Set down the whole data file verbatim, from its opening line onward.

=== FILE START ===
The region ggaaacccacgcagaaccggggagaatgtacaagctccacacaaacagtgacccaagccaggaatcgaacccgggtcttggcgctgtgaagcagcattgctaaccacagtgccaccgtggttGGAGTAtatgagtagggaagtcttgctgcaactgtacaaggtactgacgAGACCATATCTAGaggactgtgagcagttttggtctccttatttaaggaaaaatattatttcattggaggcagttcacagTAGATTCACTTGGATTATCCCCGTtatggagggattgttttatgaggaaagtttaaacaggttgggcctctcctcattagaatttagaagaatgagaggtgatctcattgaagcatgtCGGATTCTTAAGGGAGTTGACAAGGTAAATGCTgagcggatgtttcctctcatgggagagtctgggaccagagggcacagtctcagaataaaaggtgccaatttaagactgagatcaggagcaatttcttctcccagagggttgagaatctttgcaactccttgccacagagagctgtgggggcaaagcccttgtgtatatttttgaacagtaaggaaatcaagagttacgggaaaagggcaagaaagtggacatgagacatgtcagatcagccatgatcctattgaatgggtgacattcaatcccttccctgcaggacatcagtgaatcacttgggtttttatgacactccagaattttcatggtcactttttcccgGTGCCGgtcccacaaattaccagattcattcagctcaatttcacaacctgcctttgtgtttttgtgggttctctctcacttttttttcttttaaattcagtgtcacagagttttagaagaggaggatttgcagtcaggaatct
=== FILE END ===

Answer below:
The region ggaaacccacgcagaaccggggagaatgtacaagctccacacaaacagtgacccaagccaggaatcgaacccgggtcttggcgctgtgaagcagcattgctaaccacagtgccaccgtggttGGAGTAtatgagtagggaagtcttgctgcaactgtacaaggtactgacgAGACCATATCTAGaggactgtgagcagttttggtctccttatttaaggaaaaatattatttcattggaggcagttcacagTAGATTCACTTGGATTATCCCCGTtatggagggattgttttatgaggaaagtttaaacaggttgggcctctcctcattagaatttagaagaatgagaggtgatctcattgaagcatgtCGGATTCTTAAGGGAGTTGACAAGGTAAATGCTgagcggatgtttcctctcatgggagagtctgggaccagagggcacagtctcagaataaaaggtgccaatttaagactgagatcaggagcaatttcttctcccagagggttgagaatctttgcaactccttgccacagagagctgtgggggcaaagcccttgtgtatatttttgaacagtaaggaaatcaagagttacgggaaaagggcaagaaagtggacatgagacatgtcagatcagccatgatcctattgaatgggtgacattcaatcccttccctgcaggacatcagtgaatcacttgggtttttatgacactccagaattttcatggtcactttttcccgGTGCCGgtcccacaaattaccagattcattcagctcaatttcacaacctgcctttgtgtttttgtgggttctctctcacttttttttcttttaaattcagtgtcacagagttttagaagaggaggatttgcagtcaggaatct